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With the highest court in Missouri rejecting an appeal by Johnson & Johnson to overturn a $2.12 billion talcum powder verdict, the manufacturer has set aside a reserve to cover the judgment while it pursues a last ditch request for the U.S. Supreme Court to review the case.
On Tuesday, the Missouri Supreme Court refused to review a decision returned by the state’s intermediate appeals court in June, which upheld a verdict in favor of 22 women who alleged that Johnson & Johnson failed to warn about the link between talcum powder and ovarian cancer.
Johnson & Johnson currently faces nearly 20,000 Baby Powder lawsuits and Shower-to-Shower lawsuits filed by women nationwide in state and federal courts, each involving similar allegations that exposure to talc and asbestos particles contained in the popular products resulted in the development of ovarian cancer and other injuries.
In July 2018, a Missouri state court jury awarded a staggering $4.7 billion in damages to a group of women, finding that evidence presented at trial established Johnson & Johnson has known for decades that applying the popular talcum powder around the genitals may increase the risk of cancer, yet failed to warn consumers.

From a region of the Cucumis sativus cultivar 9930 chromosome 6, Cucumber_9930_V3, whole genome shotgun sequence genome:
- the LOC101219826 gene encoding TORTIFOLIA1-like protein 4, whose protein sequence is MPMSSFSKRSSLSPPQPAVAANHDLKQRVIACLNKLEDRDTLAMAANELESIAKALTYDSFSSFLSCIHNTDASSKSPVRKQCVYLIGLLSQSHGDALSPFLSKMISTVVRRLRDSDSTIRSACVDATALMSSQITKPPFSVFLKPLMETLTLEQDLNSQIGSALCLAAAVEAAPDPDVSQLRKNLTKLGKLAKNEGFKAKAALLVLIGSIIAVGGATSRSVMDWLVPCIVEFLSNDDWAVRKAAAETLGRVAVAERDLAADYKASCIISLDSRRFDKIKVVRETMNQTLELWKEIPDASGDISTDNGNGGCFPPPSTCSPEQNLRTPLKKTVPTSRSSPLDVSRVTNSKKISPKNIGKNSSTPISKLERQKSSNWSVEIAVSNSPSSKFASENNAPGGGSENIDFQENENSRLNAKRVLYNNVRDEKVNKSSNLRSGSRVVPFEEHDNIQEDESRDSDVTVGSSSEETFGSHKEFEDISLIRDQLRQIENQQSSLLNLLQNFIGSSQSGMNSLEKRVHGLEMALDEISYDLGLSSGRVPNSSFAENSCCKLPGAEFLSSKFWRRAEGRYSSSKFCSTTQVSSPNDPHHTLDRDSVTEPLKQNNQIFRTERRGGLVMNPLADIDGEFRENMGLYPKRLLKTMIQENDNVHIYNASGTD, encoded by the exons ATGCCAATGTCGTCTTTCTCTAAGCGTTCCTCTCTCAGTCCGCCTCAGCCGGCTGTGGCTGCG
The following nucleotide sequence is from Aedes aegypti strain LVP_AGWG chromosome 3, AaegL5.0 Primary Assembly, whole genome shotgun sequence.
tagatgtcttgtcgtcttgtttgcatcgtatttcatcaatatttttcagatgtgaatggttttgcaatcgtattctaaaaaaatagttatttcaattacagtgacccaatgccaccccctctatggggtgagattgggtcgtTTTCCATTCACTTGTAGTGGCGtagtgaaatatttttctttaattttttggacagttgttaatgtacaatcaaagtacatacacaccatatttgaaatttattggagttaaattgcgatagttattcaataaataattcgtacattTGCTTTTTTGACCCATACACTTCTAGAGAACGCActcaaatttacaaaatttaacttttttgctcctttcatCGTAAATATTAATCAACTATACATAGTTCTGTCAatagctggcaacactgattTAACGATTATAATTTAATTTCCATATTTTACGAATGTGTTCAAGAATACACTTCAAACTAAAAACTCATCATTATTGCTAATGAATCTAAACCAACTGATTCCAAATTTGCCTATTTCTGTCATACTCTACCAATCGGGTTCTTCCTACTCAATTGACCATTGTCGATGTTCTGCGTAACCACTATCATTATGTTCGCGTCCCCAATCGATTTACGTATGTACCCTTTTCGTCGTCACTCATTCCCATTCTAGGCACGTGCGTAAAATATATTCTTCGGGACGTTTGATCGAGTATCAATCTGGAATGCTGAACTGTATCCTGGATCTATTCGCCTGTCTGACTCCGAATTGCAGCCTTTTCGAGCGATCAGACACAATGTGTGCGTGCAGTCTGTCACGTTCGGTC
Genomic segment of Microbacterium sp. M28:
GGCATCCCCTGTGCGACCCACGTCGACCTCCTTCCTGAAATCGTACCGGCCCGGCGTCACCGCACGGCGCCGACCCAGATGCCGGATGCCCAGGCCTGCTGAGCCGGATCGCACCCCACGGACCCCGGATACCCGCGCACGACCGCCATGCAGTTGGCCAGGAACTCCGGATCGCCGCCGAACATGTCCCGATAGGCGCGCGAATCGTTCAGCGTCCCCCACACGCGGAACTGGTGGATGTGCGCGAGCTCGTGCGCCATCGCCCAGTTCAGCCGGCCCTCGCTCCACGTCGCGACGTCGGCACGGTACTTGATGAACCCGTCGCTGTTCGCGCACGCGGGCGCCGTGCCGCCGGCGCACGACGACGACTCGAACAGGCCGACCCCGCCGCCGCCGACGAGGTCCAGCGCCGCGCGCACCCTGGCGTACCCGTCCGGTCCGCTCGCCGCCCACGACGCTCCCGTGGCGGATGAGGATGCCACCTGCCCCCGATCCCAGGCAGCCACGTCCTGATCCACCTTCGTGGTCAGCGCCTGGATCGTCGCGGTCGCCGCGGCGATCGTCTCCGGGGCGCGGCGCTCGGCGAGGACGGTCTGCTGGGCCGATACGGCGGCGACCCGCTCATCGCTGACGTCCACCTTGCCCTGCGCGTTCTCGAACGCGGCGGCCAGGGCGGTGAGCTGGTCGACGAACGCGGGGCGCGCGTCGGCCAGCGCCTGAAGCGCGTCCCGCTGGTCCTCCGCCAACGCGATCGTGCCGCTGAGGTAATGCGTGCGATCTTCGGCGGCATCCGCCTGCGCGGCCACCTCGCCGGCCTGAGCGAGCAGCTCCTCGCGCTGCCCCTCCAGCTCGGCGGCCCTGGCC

Although Johnson & Johnson has maintained the trial was flawed and the verdict would be overturned, a panel of judges with the Missouri Court of Appeals rejected the manufacturer’s arguments this summer, and upheld an award of $500 million in compensatory damages, plus another $1.62 billion in punitive damages designed to punish the reckless failure to warn about the talcum powder risks.
After the Missouri Supreme Court rejected the further appeal, Johnson & Johnson officials indicate the company will file a petition for the U.S. Supreme Court to review the case, which is widely considered to be a long-shot final appeal option to avoid paying the verdict.
According to Reuters News, Johnson & Johnson is now setting aside a $2.1 billion reserve for the verdict, which will be reflected in the company’s year-end financial reports.
After failing to defend the safety of their product in multiple trials and appeals, Johnson & Johnson is likely to face increasing pressure to negotiate talcum powder settlements for other women diagnosed with ovarian cancer, to avoid a number of cases that are being prepared for trial.
In May 2020, Johnson & Johnson announced it was removing talc-based Baby Powder from the market in North America, leading to speculation that the move was designed to limit liability in the future.
Analysts have suggested that resolving the entire litigation could cost Johnson & Johnson $10 billion.